Sonuçta fena bir kitap değil, dışarıdan bakıldığında sıradan bir kitap kalınlığında ama aslında 600 sayfa olması gibi bir durum var. Bilgisayarın oyunlarının tarihi konusuna akademik ya da profesyonel olarak yaklaşmıyorsanız, okumanız çok şart değil.
Profile Image for Doug Walsh.
Author 81 books254 followers
August 18, 2019
Arcade Perfect is a fantastic look back at how the most popular arcade games of the 80s and 90s made their way onto home consoles with ever increasing fidelity. Thoroughly researched and entertaining, the book leans heavily on countless interviews the author conducted with many of the programmers and artists responsible for those early ports to Atari, Nintendo, and Sega consoles. It is a real treat to hear their first-hand accounts -- and to be privy to the pride, reservations, and disappointments they feel all these years later.

With chapters organized largely in chronological order, the reader is taken on a nostalgic trip through the history of gaming, from Pong to Mortal Kombat II and beyond -- all in pursuit of 1:1 arcade mimicry, ultimately attained (and surpassed) by the Sega Dreamcast.

Though the book can be overly technical at times as the narrative dips into processor specs and assembly programming, these forays into developer-speak are never lengthy, and do serve to drive home the realities of those responsible for porting arcade classics to home use. As an avid gamer born in the 70s, I was hooked from the start. Not only by the memories the book triggered, but by the honest explanation of the triumphs and troubles that went along with the gargantuan task of shrinking arcade games onto such limited technology. Learning more about many of the games in my own collection -- such as the relatively rare Tengen port of Tetris for the NES -- made reading the book all the sweeter.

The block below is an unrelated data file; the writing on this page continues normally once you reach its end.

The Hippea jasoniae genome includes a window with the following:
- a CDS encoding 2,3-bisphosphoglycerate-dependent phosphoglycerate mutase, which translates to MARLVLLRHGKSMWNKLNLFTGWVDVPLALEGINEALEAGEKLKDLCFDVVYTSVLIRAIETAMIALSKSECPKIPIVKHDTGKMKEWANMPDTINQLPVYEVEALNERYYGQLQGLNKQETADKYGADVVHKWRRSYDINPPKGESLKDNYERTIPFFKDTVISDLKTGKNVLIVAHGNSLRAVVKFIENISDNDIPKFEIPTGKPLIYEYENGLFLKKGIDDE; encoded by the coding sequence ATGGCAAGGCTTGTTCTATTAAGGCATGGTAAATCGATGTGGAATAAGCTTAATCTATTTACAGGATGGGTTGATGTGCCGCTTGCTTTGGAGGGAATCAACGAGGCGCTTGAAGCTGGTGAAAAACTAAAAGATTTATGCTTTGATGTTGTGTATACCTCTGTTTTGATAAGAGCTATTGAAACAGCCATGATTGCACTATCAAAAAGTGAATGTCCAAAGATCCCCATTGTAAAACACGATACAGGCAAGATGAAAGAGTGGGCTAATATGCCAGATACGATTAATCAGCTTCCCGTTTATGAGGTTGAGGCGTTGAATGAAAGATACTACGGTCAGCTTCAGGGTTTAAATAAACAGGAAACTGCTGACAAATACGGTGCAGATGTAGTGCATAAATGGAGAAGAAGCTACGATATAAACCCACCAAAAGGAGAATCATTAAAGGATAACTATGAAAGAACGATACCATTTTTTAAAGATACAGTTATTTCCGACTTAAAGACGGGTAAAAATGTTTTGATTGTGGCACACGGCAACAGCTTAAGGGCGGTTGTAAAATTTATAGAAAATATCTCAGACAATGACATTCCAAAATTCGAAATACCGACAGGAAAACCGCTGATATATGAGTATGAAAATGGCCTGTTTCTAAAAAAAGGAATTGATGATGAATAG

This book is a must-read for any gamers raised on the Atari 2600, NES, or Genesis. And doubly-so for those whose adolescence was spent in the dimly lit arcades of the 80s and 90s.
Profile Image for Amar Pai.
960 reviews102 followers
September 25, 2019
Some interesting stories, if you’re into the details of ports and console specific assembly written on impossibly tight schedules
Profile Image for Patrick.
3 reviews
December 24, 2019
This gave pulls back the curtain and tells the story about how many arcade ports were made. The insight given by the developers that did the ports is really insightful, they often get into the technical nitty-gritty of issues they had or overcame which I particularly enjoyed. I got anxiety just reading about the pressure some of these tiny teams were under!

The sheer amount of content in this book is awesome. Every chapter covers a different game, and within each it often covers the story of many different ports of that game. Plenty to sink your teeth into.
Profile Image for Scott.
270 reviews3 followers
March 4, 2021
Well done. A few grammar and mistakes an editor could have helped with, but worth the read and information.
Displaying 1 - 5 of 5 reviews